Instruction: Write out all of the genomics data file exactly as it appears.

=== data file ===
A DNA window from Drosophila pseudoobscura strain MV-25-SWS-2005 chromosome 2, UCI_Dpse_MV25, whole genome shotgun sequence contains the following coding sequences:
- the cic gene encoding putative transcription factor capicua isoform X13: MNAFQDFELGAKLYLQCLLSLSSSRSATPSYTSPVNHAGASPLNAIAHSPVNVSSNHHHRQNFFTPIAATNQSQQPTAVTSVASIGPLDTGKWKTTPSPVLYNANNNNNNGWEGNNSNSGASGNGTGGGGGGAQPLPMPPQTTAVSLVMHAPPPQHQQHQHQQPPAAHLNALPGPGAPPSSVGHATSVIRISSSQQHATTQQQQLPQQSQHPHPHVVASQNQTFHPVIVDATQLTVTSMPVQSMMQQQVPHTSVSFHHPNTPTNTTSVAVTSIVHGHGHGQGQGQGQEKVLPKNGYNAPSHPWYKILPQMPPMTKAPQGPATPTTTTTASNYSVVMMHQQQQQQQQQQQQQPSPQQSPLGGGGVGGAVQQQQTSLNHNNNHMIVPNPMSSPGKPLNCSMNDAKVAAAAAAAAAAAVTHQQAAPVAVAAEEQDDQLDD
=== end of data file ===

A DNA window from Drosophila pseudoobscura strain MV-25-SWS-2005 chromosome 2, UCI_Dpse_MV25, whole genome shotgun sequence contains the following coding sequences:
- the cic gene encoding putative transcription factor capicua isoform X13: MNAFQDFELGAKLYLQCLLSLSSSRSATPSYTSPVNHAGASPLNAIAHSPVNVSSNHHHRQNFFTPIAATNQSQQPTAVTSVASIGPLDTGKWKTTPSPVLYNANNNNNNGWEGNNSNSGASGNGTGGGGGGAQPLPMPPQTTAVSLVMHAPPPQHQQHQHQQPPAAHLNALPGPGAPPSSVGHATSVIRISSSQQHATTQQQQLPQQSQHPHPHVVASQNQTFHPVIVDATQLTVTSMPVQSMMQQQVPHTSVSFHHPNTPTNTTSVAVTSIVHGHGHGQGQGQGQEKVLPKNGYNAPSHPWYKILPQMPPMTKAPQGPATPTTTTTASNYSVVMMHQQQQQQQQQQQQQPSPQQSPLGGGGVGGAVQQQQTSLNHNNNHMIVPNPMSSPGKPLNCSMNDAKVAAAAAAAAAAAVTHQQAAPVAVAAEEQDDQLDD